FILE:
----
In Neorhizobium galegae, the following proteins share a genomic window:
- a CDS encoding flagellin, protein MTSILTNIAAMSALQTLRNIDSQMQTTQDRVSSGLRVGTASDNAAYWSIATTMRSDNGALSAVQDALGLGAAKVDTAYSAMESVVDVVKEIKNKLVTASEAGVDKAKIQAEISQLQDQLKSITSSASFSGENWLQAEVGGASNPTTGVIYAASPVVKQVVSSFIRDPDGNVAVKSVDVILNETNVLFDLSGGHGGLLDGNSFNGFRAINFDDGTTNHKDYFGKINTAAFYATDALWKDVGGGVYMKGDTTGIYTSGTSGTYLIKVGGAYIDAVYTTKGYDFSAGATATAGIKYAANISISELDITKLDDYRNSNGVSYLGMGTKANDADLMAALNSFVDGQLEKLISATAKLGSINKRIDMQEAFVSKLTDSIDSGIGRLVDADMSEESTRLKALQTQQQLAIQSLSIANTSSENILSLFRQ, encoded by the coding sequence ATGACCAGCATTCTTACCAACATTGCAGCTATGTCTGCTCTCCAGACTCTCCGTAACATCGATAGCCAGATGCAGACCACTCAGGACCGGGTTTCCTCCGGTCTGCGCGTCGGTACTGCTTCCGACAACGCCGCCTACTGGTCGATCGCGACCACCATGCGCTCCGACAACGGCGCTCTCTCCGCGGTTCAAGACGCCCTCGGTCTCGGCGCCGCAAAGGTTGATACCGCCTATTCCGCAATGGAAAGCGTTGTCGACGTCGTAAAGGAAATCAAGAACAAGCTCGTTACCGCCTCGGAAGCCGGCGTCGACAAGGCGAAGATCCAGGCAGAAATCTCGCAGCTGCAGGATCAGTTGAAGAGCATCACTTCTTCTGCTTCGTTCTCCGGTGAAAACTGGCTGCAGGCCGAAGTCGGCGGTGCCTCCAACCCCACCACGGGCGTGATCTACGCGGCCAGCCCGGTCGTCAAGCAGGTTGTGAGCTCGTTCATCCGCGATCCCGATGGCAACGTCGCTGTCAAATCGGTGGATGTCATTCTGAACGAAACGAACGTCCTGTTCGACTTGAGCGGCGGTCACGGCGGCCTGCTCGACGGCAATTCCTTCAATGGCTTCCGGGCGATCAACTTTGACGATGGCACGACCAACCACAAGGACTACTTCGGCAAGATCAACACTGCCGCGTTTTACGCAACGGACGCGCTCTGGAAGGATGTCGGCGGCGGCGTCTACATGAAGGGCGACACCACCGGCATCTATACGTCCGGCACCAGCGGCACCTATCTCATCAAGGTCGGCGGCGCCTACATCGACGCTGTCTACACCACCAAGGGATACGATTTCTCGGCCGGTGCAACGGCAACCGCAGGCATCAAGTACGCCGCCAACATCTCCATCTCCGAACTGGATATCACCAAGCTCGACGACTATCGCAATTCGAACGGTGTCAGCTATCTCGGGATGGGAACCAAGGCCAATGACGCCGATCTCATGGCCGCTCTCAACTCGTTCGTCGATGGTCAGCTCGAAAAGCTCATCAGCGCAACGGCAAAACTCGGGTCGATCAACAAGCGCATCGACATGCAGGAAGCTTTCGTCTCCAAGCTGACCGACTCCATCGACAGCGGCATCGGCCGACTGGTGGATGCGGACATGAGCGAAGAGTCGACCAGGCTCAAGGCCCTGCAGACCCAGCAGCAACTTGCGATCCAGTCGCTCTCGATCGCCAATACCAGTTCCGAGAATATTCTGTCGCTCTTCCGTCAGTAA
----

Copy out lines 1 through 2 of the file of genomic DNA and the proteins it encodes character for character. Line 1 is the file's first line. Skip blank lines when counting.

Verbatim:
In Neorhizobium galegae, the following proteins share a genomic window:
- a CDS encoding flagellin, protein MTSILTNIAAMSALQTLRNIDSQMQTTQDRVSSGLRVGTASDNAAYWSIATTMRSDNGALSAVQDALGLGAAKVDTAYSAMESVVDVVKEIKNKLVTASEAGVDKAKIQAEISQLQDQLKSITSSASFSGENWLQAEVGGASNPTTGVIYAASPVVKQVVSSFIRDPDGNVAVKSVDVILNETNVLFDLSGGHGGLLDGNSFNGFRAINFDDGTTNHKDYFGKINTAAFYATDALWKDVGGGVYMKGDTTGIYTSGTSGTYLIKVGGAYIDAVYTTKGYDFSAGATATAGIKYAANISISELDITKLDDYRNSNGVSYLGMGTKANDADLMAALNSFVDGQLEKLISATAKLGSINKRIDMQEAFVSKLTDSIDSGIGRLVDADMSEESTRLKALQTQQQLAIQSLSIANTSSENILSLFRQ, encoded by the coding sequence ATGACCAGCATTCTTACCAACATTGCAGCTATGTCTGCTCTCCAGACTCTCCGTAACATCGATAGCCAGATGCAGACCACTCAGGACCGGGTTTCCTCCGGTCTGCGCGTCGGTACTGCTTCCGACAACGCCGCCTACTGGTCGATCGCGACCACCATGCGCTCCGACAACGGCGCTCTCTCCGCGGTTCAAGACGCCCTCGGTCTCGGCGCCGCAAAGGTTGATACCGCCTATTCCGCAATGGAAAGCGTTGTCGACGTCGTAAAGGAAATCAAGAACAAGCTCGTTACCGCCTCGGAAGCCGGCGTCGACAAGGCGAAGATCCAGGCAGAAATCTCGCAGCTGCAGGATCAGTTGAAGAGCATCACTTCTTCTGCTTCGTTCTCCGGTGAAAACTGGCTGCAGGCCGAAGTCGGCGGTGCCTCCAACCCCACCACGGGCGTGATCTACGCGGCCAGCCCGGTCGTCAAGCAGGTTGTGAGCTCGTTCATCCGCGATCCCGATGGCAACGTCGCTGTCAAATCGGTGGATGTCATTCTGAACGAAACGAACGTCCTGTTCGACTTGAGCGGCGGTCACGGCGGCCTGCTCGACGGCAATTCCTTCAATGGCTTCCGGGCGATCAACTTTGACGATGGCACGACCAACCACAAGGACTACTTCGGCAAGATCAACACTGCCGCGTTTTACGCAACGGACGCGCTCTGGAAGGATGTCGGCGGCGGCGTCTACATGAAGGGCGACACCACCGGCATCTATACGTCCGGCACCAGCGGCACCTATCTCATCAAGGTCGGCGGCGCCTACATCGACGCTGTCTACACCACCAAGGGATACGATTTCTCGGCCGGTGCAACGGCAACCGCAGGCATCAAGTACGCCGCCAACATCTCCATCTCCGAACTGGATATCACCAAGCTCGACGACTATCGCAATTCGAACGGTGTCAGCTATCTCGGGATGGGAACCAAGGCCAATGACGCCGATCTCATGGCCGCTCTCAACTCGTTCGTCGATGGTCAGCTCGAAAAGCTCATCAGCGCAACGGCAAAACTCGGGTCGATCAACAAGCGCATCGACATGCAGGAAGCTTTCGTCTCCAAGCTGACCGACTCCATCGACAGCGGCATCGGCCGACTGGTGGATGCGGACATGAGCGAAGAGTCGACCAGGCTCAAGGCCCTGCAGACCCAGCAGCAACTTGCGATCCAGTCGCTCTCGATCGCCAATACCAGTTCCGAGAATATTCTGTCGCTCTTCCGTCAGTAA